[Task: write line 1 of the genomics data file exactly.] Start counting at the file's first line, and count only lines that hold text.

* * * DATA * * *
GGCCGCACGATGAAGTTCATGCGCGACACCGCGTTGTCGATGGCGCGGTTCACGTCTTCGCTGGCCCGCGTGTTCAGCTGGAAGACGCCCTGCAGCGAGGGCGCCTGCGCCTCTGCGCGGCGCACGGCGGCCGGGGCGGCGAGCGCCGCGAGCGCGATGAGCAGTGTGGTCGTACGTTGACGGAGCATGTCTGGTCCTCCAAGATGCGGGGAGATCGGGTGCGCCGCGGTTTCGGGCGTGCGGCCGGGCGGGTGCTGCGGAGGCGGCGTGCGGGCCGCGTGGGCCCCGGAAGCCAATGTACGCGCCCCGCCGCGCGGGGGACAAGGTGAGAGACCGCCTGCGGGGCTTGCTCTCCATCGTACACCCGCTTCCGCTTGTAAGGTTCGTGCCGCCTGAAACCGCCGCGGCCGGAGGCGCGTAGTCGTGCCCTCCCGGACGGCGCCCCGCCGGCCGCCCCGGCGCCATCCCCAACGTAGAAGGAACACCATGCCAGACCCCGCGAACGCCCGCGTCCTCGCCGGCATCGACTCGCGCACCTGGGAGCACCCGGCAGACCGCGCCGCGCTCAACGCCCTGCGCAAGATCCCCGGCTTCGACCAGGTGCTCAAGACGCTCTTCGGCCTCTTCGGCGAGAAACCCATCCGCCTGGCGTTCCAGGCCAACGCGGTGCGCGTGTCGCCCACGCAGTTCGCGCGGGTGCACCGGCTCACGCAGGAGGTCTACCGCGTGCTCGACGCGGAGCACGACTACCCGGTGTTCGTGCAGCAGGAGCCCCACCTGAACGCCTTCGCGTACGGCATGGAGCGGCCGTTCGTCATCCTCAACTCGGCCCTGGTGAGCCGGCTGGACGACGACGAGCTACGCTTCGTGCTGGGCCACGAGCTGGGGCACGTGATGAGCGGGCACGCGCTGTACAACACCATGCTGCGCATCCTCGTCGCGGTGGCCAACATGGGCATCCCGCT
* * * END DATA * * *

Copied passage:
GGCCGCACGATGAAGTTCATGCGCGACACCGCGTTGTCGATGGCGCGGTTCACGTCTTCGCTGGCCCGCGTGTTCAGCTGGAAGACGCCCTGCAGCGAGGGCGCCTGCGCCTCTGCGCGGCGCACGGCGGCCGGGGCGGCGAGCGCCGCGAGCGCGATGAGCAGTGTGGTCGTACGTTGACGGAGCATGTCTGGTCCTCCAAGATGCGGGGAGATCGGGTGCGCCGCGGTTTCGGGCGTGCGGCCGGGCGGGTGCTGCGGAGGCGGCGTGCGGGCCGCGTGGGCCCCGGAAGCCAATGTACGCGCCCCGCCGCGCGGGGGACAAGGTGAGAGACCGCCTGCGGGGCTTGCTCTCCATCGTACACCCGCTTCCGCTTGTAAGGTTCGTGCCGCCTGAAACCGCCGCGGCCGGAGGCGCGTAGTCGTGCCCTCCCGGACGGCGCCCCGCCGGCCGCCCCGGCGCCATCCCCAACGTAGAAGGAACACCATGCCAGACCCCGCGAACGCCCGCGTCCTCGCCGGCATCGACTCGCGCACCTGGGAGCACCCGGCAGACCGCGCCGCGCTCAACGCCCTGCGCAAGATCCCCGGCTTCGACCAGGTGCTCAAGACGCTCTTCGGCCTCTTCGGCGAGAAACCCATCCGCCTGGCGTTCCAGGCCAACGCGGTGCGCGTGTCGCCCACGCAGTTCGCGCGGGTGCACCGGCTCACGCAGGAGGTCTACCGCGTGCTCGACGCGGAGCACGACTACCCGGTGTTCGTGCAGCAGGAGCCCCACCTGAACGCCTTCGCGTACGGCATGGAGCGGCCGTTCGTCATCCTCAACTCGGCCCTGGTGAGCCGGCTGGACGACGACGAGCTACGCTTCGTGCTGGGCCACGAGCTGGGGCACGTGATGAGCGGGCACGCGCTGTACAACACCATGCTGCGCATCCTCGTCGCGGTGGCCAACATGGGCATCCCGCT